Meeting with the Financial Planner – Some Conclusions

I have a lot to update. So there will probably be a few posts from here out, if I can get off my lazy ass to write.

I had a meeting with the financial planner again last week to go through the completed financial plan to meet my goal of retirement in ten years’ time.

The main conclusions of the meeting were:

–          Retirement at 45 is possible, but it would be very, very tough.

–          I will have very little margin for error if I really retire fully based on this plan at the end of ten years, hence the planner does              not advice that. However, taking up a lower paying job is definitely possible after 45.

The main thrust of the plan is to retire the bulk of my 1-million-plus mortgage on my condo in ten years instead of the original forty years tenure. The plan calls for additional mortgage payments of close to half a million on top of my normal mortgage payments in the next ten years. At the end of those ten years, I will have some existing savings endowments mature, which will take care of the balance. Once the mortgage is fully paid off, I will have access to the full rental income for my living expenses and hence can retire if I want.

The case remains even if I change properties midway, provided that the value of the properties remain the same. It also means I can say goodbye to any plans of moving out of my parents’ house for the next ten years.

I will also have pretty much nothing else in other savings and investments at the end of ten years since I will be throwing every cent available at the mortgage during the ten years. This is the reason why the advisor advised me to continue working and investing for at least five to ten years after 45 to build up my non-real estate investment portfolio. However, I can achieve this with a much lower paying (and less stressful) job.

I won’t go into the numbers in detail but it essentially means that I have to find about $50K to invest every year on top of my various existing savings vehicle. Bonuses and share options will contribute most of that. I’ll have to find the rest of it somewhere, somehow.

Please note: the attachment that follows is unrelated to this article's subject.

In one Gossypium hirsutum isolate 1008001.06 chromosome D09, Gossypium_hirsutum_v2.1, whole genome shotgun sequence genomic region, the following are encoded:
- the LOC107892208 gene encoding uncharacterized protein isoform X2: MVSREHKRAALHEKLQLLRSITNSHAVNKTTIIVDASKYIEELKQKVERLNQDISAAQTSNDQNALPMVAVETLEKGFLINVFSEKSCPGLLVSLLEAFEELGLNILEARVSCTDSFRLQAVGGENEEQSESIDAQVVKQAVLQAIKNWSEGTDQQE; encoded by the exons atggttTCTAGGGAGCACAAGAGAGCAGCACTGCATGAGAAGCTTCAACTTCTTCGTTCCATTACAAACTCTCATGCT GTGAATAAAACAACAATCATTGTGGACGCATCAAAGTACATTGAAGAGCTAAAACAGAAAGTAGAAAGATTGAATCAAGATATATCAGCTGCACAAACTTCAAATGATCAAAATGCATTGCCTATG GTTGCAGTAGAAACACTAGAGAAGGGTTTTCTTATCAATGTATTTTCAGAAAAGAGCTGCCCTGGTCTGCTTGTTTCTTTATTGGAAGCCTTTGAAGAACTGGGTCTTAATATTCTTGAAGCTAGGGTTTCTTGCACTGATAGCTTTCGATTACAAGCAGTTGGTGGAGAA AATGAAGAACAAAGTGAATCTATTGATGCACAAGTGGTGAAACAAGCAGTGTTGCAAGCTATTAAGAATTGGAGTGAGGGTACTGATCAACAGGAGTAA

I had some reservations that I’ll be extremely undiversified at the end of ten years, with everything in the property, but unfortunately my pie is not large enough to try and distribute otherwise if I insist on so ambitious a plan. It will be somewhat scary for a year or two until I build up my reserves after paying off the large mortgage.

There is some buffer built into the plan though, since the planner used very conservative mortgage interest rates and investment returns to do the calculations.

The $50K a year will be invested in a short term portfolio of a mix of equity and bond funds as well as money market deposits. The portfolio will be liquidated every three years to pay off the mortgage.

The issue with investing the money myself is that I failed the CKA (Customer Knowledge Assessment) so I cannot invest in most ETFs on the stock exchange. I think the whole demarcation is a little stupid (I can buy individual stocks but not most index funds?), but it is what it is. So I’ll have to do my investment through others, and pay for the privilege as well.

I also found out that a number of good financial products that are available to laymen in other countries have limited accessibility in Singapore. Some of them of only available to high net worth individuals (e.g. min $250K investment) or are only available through certain companies. In such cases, it does help to have the advice of fee-based financial planners who are not commission based.

We didn’t spend any time on cash flow and expenditure management, because he said he didn’t have any advice for me on that front. He couldn’t find anything to cut further. J I take that as a back-handed compliment. We also discussed tax planning and estate planning etc, and I had a lot of different thoughts on the property front. I will share some more in my upcoming posts.

My final bill for the whole process? Just over $5K ($250 per hour for 20hrs of work). I think my net worth and my ambitious goals made it borderline worth it to pay for the service, but I am not sure I will recommend it for anyone with less than a net worth of $750K, especially if there are no special circumstances to consider (estate planning, tax planning etc) and if the individual has a modicum of financial know-how.

I am pretty much fired up from the meeting and looking forward to the challenge. Even if I should fail to meet the ten year mortgage pay off challenge, I’ll definitely  be no worse off than if I had never tried -reaching for the moon and landing among the stars and all that. I just hope I can keep this optimistic frame of mind going forward.

Advertisements